The energy supply sector provides both renewable (hydro, solar, and biomass) and non-renewable (coal, oil, gas, and nuclear) resources. The cost of the fossil resources relates to the resource base by grade, the cost of production (both technical and environmental), and to historical production capacity. The introduction of a graded resource base for fossil fuel allows the model to test explicitly the importance of fossil fuel resource constraints as well as to represent unconventional fuels such as shale oil and methane hydrates. For unconventional fuels only small amounts are available at low costs, but large amounts are potentially available at high cost, or after extensive technology development. Fuel-specific rates of technical change are available for primary fuel production and conversion, as are technical change coefficients for each category of electricity production.
Biomass is supplied by the agriculture sector, and provides the link between the agriculture, forestry, and land-use module and the energy module. The former module estimates the allocation of land to one of five activities (crops, pasture, forestry, modern biomass, and other) in each region. This allocation reflects the relative profitability of each of these uses. Profitability is determined by the prices for crops, livestock, forest products, and biomass, which reflect regional demand and supply functions for each product. There are separate technical change coefficients for crops, livestock/pasture, forestry, and modern biomass production.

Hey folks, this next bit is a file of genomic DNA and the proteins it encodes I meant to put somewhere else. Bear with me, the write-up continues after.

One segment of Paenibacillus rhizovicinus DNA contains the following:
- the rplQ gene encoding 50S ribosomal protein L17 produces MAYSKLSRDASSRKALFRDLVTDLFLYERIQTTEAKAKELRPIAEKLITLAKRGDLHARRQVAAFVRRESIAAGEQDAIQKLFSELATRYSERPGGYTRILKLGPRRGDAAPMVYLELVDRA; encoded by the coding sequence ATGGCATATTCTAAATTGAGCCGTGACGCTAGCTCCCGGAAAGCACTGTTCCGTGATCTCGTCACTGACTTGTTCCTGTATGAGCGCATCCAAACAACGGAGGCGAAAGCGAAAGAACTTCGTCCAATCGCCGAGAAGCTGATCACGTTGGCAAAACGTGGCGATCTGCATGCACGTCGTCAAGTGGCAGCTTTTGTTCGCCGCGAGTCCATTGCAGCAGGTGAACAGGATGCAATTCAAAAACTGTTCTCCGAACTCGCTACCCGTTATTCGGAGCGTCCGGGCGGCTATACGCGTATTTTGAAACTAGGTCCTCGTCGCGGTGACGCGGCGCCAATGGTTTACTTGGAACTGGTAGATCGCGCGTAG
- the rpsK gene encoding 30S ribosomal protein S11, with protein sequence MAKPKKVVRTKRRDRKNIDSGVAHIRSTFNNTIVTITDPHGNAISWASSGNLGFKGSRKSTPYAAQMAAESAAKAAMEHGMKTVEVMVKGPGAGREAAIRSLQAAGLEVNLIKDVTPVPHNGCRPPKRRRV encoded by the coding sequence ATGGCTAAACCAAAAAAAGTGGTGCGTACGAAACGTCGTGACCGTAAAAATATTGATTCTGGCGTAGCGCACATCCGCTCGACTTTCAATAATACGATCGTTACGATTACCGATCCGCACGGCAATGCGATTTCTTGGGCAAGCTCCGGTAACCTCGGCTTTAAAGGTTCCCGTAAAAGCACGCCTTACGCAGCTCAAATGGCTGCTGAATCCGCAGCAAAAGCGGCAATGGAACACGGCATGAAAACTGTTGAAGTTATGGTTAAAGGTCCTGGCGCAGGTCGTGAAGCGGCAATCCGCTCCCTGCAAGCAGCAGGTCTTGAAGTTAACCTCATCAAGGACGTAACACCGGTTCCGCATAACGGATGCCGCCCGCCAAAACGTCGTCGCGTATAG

Once the model has reached equilibrium for a period, emissions of GHGs are computed. For energy, emissions of CO2, CH4 and N2O reflect fossil fuel use by type of fuel, while agriculture emissions of these gases reflect land-use change, the use of fertilizer, and the amount and type of livestock produced. The high global warming gases (chlorofluoro-carbons, hydrochlorofluorocarbons, hydrofluorocarbons, and perfluorocarbons) are estimated only for each category and not by their individual components. Sulfur emissions are estimated as a function of fossil fuel use and reflect sulfur controls, the effectiveness of which is determined by a Kuznets curve that relates control levels to per capita income.
The emissions estimates are aggregated to a global level and used as inputs to MAGICC to produce estimates of GHG concentrations, changes in radiative forcing, and consequent changes in global mean temperature. The global mean temperature change is used to drive SCENGEN-derived changes in climate patterns and to produce estimates of regional change in temperature, precipitation, and cloud cover. Finally, the regional changes in temperature are used to estimate market and non-market based damages. Developing region damage functions produce higher damages than those for developed regions, reflecting the higher vulnerability of regions with low per capita income.
More detailed information can be obtained by referring to the following web site: http://sedac.ciesin.org/mva/.